The Flash: Season 1 Episode 4 "Going Rogue" (REVIEW)
written by Conrad Wrobel (@conradwrobel)
The fourth installment of the fastest man alive introduces one of The Flash's greatestEST nemeses, the feared and frosty Leonard Snart (Wentworth Miller), AKA: Captain Cold. The title of the episode is homage to things to come, as C. Cold is known for being the leader of the "Rogues", a team composed of the scarlet speedster's greatest enemies. Truly, this episode kicked off the next stage of Central City's criminal activity, and thusly how hard the Flash is going to have to work to prevent it. #RoguesGalleryComingSoon
We join Barry Allen (Grant Gustin) as he cross-trains his ability to multitask and prioritize at S.T.A.R. Labs, which is interrupted by our villain's first act of grand larceny-- robbing a moving armored truck. The soon-to-be C. Cold's introductory moment is attempting to freeze off the locked rear door of the truck by spraying liquid nitrogen on it. The Flash races in to save the day; unfortunately resulting in the baddies shooting one of the security guards and leaving them time to escape as our hero is forced to rush him to a hospital. Obviously, he has yet to master multitasking or he would have restrained them in the process of knocking them on their collective arses. (If only Multiplex was still around to help...) #RoleModel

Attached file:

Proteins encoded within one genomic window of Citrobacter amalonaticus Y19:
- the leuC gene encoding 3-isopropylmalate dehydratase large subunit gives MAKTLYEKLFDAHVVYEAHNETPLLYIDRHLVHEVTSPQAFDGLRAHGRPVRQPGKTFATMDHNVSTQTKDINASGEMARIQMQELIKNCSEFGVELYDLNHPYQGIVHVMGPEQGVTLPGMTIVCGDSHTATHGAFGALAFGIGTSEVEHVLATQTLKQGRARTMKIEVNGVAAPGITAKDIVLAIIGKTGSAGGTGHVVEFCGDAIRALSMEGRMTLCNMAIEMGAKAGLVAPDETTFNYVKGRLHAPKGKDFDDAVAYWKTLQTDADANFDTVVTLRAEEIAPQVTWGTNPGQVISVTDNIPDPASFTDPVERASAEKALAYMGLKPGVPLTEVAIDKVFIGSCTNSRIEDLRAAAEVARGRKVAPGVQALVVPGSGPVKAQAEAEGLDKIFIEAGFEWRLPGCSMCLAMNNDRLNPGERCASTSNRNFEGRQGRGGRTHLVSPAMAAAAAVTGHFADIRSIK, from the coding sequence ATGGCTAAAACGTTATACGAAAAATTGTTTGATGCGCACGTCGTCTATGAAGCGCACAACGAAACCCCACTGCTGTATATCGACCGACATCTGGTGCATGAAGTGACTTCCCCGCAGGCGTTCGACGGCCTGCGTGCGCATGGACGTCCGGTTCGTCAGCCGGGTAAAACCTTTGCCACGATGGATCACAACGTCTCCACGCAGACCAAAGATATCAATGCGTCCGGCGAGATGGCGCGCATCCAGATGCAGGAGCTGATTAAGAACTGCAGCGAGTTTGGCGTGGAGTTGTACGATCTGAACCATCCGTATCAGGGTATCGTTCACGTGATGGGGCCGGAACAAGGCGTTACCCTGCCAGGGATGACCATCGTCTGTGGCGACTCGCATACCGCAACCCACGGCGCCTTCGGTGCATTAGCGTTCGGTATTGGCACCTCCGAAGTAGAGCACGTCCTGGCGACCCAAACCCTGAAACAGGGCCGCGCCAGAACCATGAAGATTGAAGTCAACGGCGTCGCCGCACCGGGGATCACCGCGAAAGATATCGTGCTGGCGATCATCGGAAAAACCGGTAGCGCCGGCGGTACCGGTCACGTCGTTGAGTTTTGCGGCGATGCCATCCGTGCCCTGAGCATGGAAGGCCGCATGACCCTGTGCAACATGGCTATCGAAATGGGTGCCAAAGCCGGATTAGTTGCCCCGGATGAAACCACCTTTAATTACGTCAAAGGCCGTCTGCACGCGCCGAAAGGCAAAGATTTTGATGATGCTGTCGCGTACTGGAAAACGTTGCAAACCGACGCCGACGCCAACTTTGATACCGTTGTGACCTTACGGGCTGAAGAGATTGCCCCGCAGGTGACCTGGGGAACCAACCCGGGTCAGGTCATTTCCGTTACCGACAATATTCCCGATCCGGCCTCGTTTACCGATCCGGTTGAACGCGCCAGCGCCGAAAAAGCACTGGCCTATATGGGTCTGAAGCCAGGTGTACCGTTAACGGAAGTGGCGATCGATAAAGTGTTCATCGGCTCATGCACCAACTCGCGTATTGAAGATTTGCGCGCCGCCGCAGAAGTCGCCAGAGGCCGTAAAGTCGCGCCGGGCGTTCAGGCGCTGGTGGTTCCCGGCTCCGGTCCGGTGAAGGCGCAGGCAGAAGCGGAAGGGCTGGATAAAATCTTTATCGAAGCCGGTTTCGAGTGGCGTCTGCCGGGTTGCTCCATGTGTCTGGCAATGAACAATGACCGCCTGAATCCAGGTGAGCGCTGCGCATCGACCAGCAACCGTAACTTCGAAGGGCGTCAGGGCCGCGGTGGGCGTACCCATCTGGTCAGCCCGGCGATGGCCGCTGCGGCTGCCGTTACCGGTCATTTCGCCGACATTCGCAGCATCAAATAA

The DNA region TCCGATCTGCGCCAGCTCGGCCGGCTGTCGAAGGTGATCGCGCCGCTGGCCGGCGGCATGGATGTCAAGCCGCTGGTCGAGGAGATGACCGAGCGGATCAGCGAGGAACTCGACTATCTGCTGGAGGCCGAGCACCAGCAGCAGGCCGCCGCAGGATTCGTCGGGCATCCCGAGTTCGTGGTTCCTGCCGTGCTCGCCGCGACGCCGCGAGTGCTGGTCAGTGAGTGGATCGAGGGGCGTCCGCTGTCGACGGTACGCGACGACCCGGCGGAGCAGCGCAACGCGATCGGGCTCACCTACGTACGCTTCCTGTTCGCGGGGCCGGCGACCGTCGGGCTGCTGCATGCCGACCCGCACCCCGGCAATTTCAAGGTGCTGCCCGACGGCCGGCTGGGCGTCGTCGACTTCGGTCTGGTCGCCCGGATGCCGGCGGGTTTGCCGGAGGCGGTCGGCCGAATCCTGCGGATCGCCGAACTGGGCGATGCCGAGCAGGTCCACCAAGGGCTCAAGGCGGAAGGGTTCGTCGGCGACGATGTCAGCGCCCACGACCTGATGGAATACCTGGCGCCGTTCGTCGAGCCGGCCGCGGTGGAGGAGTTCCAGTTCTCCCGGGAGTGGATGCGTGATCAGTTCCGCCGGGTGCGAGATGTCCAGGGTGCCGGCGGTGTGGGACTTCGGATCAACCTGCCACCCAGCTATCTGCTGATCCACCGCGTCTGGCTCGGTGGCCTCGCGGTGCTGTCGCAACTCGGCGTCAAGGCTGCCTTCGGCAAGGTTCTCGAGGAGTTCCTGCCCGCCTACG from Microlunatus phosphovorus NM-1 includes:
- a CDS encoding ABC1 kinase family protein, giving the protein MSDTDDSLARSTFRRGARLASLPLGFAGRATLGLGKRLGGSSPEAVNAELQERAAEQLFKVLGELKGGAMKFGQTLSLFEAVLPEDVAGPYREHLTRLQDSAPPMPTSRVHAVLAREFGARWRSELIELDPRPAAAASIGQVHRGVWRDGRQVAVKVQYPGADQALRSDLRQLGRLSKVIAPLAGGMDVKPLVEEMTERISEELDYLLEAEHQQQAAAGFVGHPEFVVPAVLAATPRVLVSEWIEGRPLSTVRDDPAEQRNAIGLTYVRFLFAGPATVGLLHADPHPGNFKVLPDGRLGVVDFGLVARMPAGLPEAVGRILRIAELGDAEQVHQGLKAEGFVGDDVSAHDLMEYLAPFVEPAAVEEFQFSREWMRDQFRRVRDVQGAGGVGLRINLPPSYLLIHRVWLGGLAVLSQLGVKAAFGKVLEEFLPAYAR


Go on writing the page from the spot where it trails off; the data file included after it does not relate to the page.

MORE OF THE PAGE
Things get tense when C. Cold comes into possession of a new weapon, a "compact cryo-engine" (Freeze-Gun) that shoots a beam of absolute zero, stolen from S.T.A.R. Labs. This escalation firmly establishes him as the supervillain he was meant to be, while providing him the power to combat the Flash. Our hero learns this the hard way while responding to C. Cold's second attempt at heisting a diamond the size of a fist from an inadequately protected museum hosting the exhibit. This encounter results in the death of a bystanding security guard, which haunts the crimson crusader and his associates. However, this later leads them to realize their shared responsibility and purpose, morally encouraging them to push ever onward as a team. #GuiltyByAssociation
All the while, Barry has an invasion of heart-throbbery as Arrow's Felicity Smoak (Emily Bett Rickards) pays a visit. You may remember that Barry had the opportunity to interact with her in Arrow's second and third season-- episodes "The Scientist", "Three Ghosts", and "The Calm". Well, she's back for more Barry, having overheard his pilot-episode's rooftop vigilante conversation with Green Arrow/Oliver Queen (Stephen Amell). Sufficed to say, things between Felicity and our hero heat up faster than his non-friction-resistant shoes! #Smoaking!
My take-away from this episode is my previous hashtag
#SoGoodIDontCareAboutScience... as in, I'm taking it away! #50PointsFromGryffindor! To chip to the point, C. Cold doesn't do physics well. (Hell, neither does the Flash [We all saw in The Amazing SpiderMan 2 what happens when you suddenly arrest acceleration. #Amiright?] but that's not the point.) I could make, argue, and finish the whole discussion with "ENERGY IS CONSERVED, THAT GUN DOESN'T WORK! A VACUUM FULL OF L-E-D LIGHTS MAKES MORE SENSE!!!", but that wouldn't come close to relieving my complex and extensive nerdrage.